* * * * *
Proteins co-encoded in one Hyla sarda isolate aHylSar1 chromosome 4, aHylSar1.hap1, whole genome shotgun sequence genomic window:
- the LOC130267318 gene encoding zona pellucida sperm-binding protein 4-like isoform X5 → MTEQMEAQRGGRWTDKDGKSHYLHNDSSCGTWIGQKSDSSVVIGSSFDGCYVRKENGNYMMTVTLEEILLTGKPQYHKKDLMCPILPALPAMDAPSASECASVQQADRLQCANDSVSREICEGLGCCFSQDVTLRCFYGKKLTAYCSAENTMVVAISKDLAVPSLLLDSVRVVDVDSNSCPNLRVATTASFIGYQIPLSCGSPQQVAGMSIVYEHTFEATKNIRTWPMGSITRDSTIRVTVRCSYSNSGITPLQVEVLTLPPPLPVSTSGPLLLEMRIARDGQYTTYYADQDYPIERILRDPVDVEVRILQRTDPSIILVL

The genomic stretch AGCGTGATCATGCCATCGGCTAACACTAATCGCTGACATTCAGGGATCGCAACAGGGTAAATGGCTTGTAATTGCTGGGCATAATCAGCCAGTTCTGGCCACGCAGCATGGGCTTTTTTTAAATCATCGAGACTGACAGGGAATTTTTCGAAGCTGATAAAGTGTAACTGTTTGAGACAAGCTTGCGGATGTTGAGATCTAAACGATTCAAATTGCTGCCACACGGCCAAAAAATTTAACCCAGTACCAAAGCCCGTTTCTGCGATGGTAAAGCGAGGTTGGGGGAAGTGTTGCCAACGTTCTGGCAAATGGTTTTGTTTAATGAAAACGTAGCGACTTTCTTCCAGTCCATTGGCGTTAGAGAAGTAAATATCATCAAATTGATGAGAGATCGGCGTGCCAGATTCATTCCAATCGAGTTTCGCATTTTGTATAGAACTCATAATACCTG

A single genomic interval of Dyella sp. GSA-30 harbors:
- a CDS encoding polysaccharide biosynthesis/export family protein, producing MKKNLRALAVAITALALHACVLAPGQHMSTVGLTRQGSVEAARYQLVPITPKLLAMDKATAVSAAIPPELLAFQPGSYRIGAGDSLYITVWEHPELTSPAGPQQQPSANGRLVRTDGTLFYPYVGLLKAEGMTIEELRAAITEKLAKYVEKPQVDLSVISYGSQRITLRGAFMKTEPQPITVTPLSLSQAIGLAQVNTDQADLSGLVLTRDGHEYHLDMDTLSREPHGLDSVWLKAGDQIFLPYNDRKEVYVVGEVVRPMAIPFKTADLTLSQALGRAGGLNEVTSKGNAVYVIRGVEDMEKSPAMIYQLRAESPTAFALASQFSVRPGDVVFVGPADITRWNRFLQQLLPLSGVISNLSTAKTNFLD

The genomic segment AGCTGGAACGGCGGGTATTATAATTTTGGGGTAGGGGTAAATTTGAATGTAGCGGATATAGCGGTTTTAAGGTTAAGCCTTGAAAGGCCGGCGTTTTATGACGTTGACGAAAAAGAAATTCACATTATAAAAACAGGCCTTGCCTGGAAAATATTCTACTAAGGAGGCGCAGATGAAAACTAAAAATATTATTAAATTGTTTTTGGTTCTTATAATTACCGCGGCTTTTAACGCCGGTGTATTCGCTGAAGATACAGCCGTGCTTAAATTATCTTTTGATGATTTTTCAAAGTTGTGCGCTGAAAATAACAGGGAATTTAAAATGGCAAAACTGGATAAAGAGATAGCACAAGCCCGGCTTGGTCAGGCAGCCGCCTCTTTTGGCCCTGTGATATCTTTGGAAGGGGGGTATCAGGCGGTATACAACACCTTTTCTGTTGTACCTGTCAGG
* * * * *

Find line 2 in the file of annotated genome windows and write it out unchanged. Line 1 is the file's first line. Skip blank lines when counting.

- the LOC130267318 gene encoding zona pellucida sperm-binding protein 4-like isoform X5 → MTEQMEAQRGGRWTDKDGKSHYLHNDSSCGTWIGQKSDSSVVIGSSFDGCYVRKENGNYMMTVTLEEILLTGKPQYHKKDLMCPILPALPAMDAPSASECASVQQADRLQCANDSVSREICEGLGCCFSQDVTLRCFYGKKLTAYCSAENTMVVAISKDLAVPSLLLDSVRVVDVDSNSCPNLRVATTASFIGYQIPLSCGSPQQVAGMSIVYEHTFEATKNIRTWPMGSITRDSTIRVTVRCSYSNSGITPLQVEVLTLPPPLPVSTSGPLLLEMRIARDGQYTTYYADQDYPIERILRDPVDVEVRILQRTDPSIILVL